Federal appeals court throws out ‘moot’ decision on under 21 gun sales

Federal appeals court throws out ‘moot’ decision on under 21 gun sales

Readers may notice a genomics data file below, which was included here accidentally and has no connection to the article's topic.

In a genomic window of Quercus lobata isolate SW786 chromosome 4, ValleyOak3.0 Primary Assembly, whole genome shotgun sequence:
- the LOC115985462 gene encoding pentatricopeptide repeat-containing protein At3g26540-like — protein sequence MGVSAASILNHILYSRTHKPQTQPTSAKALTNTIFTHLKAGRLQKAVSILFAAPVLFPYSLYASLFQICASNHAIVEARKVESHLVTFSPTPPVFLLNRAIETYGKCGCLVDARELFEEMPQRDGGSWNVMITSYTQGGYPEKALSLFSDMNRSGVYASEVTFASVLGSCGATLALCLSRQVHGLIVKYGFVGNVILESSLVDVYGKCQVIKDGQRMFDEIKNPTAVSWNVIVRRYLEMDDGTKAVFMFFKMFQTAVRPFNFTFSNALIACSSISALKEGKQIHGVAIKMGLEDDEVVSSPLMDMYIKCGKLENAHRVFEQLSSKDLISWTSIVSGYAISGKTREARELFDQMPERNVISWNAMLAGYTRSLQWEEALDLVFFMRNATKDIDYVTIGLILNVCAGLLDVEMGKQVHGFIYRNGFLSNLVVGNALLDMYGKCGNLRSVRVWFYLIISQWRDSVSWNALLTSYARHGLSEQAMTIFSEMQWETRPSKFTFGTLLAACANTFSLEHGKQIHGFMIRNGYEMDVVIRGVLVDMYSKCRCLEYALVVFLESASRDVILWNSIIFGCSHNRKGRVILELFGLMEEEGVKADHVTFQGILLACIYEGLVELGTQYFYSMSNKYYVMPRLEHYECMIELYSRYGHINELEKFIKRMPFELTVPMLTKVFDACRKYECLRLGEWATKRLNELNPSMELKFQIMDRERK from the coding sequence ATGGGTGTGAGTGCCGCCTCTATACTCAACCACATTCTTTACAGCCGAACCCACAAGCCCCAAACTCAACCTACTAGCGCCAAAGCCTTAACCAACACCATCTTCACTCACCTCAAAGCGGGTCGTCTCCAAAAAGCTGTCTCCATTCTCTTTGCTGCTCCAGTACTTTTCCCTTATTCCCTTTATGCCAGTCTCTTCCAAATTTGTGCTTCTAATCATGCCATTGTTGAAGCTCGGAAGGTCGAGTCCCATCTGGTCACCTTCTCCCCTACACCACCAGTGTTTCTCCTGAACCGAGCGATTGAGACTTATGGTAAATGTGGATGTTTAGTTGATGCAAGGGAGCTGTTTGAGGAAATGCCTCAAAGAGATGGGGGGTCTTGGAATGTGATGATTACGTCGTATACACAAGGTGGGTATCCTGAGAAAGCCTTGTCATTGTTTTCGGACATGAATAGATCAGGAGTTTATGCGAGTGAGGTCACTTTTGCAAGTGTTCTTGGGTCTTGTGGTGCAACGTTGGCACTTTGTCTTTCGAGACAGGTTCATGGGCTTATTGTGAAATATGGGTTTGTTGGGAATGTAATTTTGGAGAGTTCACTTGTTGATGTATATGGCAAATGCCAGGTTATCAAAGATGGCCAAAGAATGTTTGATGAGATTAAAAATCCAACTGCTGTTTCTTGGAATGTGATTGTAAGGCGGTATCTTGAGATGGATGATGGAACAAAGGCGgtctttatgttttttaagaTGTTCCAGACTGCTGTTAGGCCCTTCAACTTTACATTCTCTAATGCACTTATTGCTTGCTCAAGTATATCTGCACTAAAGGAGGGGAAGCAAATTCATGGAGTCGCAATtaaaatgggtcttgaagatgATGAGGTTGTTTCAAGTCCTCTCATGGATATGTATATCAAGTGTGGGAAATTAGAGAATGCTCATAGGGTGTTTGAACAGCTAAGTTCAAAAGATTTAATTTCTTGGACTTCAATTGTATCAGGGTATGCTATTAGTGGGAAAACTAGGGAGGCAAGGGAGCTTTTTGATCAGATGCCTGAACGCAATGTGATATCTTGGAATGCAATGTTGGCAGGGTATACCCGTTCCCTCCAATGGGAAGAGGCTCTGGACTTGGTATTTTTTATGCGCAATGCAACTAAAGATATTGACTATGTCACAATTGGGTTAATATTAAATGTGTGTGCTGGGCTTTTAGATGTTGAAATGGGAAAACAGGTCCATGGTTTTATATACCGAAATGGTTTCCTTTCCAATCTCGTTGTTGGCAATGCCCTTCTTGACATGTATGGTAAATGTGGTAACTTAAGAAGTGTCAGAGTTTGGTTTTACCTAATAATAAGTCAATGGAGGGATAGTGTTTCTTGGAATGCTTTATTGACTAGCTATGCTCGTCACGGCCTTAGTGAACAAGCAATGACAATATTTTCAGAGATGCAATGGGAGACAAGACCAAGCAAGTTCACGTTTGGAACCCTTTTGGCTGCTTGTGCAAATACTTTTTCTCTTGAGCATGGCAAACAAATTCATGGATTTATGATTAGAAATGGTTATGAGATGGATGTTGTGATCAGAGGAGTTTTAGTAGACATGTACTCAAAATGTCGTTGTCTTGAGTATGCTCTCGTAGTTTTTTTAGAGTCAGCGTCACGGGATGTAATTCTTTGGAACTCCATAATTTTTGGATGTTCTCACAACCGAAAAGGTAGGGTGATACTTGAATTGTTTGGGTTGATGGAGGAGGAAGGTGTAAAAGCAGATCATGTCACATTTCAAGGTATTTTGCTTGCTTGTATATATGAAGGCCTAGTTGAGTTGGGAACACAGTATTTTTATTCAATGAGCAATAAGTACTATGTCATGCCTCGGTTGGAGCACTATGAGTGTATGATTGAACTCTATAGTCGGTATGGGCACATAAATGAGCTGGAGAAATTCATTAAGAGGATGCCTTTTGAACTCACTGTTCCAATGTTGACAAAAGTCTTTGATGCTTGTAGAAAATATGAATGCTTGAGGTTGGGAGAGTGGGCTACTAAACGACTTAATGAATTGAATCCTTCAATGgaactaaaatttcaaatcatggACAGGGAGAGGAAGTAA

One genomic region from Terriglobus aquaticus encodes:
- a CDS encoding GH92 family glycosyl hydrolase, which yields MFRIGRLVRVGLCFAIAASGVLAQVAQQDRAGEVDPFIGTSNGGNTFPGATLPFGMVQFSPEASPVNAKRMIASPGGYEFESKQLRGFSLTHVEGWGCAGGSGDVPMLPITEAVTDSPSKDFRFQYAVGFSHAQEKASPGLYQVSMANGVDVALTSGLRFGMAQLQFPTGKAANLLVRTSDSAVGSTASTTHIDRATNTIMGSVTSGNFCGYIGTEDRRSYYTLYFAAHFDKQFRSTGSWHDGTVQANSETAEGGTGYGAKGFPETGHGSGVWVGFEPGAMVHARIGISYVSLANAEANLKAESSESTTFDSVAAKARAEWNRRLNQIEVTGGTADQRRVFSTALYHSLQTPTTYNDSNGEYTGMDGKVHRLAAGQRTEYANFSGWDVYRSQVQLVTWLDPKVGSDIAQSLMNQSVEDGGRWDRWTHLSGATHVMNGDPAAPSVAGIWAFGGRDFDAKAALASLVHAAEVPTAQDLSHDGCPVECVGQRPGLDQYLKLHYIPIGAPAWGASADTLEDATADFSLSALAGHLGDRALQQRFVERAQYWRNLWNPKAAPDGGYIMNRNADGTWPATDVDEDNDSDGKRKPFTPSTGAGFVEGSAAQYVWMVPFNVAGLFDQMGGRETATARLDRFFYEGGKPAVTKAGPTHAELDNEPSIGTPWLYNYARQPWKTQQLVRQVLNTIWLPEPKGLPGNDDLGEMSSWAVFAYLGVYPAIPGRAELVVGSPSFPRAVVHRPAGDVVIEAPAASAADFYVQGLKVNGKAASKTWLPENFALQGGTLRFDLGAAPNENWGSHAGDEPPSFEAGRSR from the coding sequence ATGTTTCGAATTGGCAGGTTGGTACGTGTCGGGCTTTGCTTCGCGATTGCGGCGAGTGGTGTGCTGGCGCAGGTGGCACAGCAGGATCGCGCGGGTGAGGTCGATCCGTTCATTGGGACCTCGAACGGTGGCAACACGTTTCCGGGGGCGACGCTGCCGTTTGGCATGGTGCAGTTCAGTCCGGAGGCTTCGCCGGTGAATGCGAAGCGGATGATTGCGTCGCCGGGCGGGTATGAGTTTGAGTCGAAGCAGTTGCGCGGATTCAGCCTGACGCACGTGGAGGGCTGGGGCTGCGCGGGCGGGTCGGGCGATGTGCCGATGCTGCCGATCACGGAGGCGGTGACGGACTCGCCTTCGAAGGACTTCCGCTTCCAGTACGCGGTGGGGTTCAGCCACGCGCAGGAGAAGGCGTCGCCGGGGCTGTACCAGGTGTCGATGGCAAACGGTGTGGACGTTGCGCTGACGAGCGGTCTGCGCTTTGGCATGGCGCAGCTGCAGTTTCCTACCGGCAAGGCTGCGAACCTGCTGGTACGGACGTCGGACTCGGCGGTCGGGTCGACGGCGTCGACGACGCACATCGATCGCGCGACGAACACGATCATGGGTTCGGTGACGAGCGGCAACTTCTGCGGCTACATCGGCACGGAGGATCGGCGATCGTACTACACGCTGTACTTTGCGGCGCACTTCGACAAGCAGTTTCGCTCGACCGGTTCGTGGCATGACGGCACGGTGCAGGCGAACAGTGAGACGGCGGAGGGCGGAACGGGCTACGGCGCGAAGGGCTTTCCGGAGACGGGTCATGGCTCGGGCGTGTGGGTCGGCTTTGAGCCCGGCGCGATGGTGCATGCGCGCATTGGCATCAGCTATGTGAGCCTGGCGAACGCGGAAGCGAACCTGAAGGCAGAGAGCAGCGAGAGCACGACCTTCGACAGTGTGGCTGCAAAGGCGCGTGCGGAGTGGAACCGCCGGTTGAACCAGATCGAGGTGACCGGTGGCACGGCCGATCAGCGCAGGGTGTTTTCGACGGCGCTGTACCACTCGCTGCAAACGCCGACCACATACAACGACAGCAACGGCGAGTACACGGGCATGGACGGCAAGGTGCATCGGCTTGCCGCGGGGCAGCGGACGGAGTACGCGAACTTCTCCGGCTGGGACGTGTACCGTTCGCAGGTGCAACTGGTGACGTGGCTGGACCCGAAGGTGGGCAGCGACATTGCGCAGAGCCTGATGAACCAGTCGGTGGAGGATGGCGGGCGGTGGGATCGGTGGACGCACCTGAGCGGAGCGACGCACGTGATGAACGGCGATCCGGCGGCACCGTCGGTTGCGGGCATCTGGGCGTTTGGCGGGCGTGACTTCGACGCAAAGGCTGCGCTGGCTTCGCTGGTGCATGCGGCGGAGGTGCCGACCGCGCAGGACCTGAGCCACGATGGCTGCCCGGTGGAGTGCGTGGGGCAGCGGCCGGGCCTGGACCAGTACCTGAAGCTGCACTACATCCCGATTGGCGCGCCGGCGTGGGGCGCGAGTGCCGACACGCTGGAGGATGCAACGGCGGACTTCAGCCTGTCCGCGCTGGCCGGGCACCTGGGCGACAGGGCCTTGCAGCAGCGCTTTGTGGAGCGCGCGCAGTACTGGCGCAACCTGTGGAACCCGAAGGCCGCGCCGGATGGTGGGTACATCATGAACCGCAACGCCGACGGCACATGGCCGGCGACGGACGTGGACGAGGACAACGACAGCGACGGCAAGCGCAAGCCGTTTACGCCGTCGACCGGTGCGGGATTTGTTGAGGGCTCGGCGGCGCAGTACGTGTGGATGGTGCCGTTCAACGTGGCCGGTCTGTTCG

The US Court of Appeals for the Fourth Circuit on Wednesday vacated its opinion in a guns rights case, finding the challenge now moot. Plaintiff Natalia Marshall sued to challenge a law that prevented her from buying a firearm when she was under 21. The appeals court ruled that the law violated the Second Amendment and was unconstitutional. However, Marshall turned 21 “after the opinion issued but before the mandate.” The court held that Marshall’s age makes her claims moot. According to Judge Richardson, Marshall attempted to “add parties and reframe her claimed injuries, [but] it is too late to revive this case.” In the US, the Constitution allows courts to hear only cases and controversies. When “the issues presented are longer ‘live’ or the parties lack a legally cognizable interest in the outcome” of a claim, there is no case or controversy, and the claim is moot. The new ruling by the appeals court vacates its own opinion and remands the case to the district court with instructions to dismiss. Judge Wynn concurred in Richardson’s opinion but wrote separately to emphasize the vacated opinion must have “no legal value” although it may be widely available “thanks to today’s technology.” Wynn acknowledged that the Fourth Circuit may hear a similar case in the future, but “these vacated opinions have no persuasive value whatsoever as to how this Court would decide the issue.”

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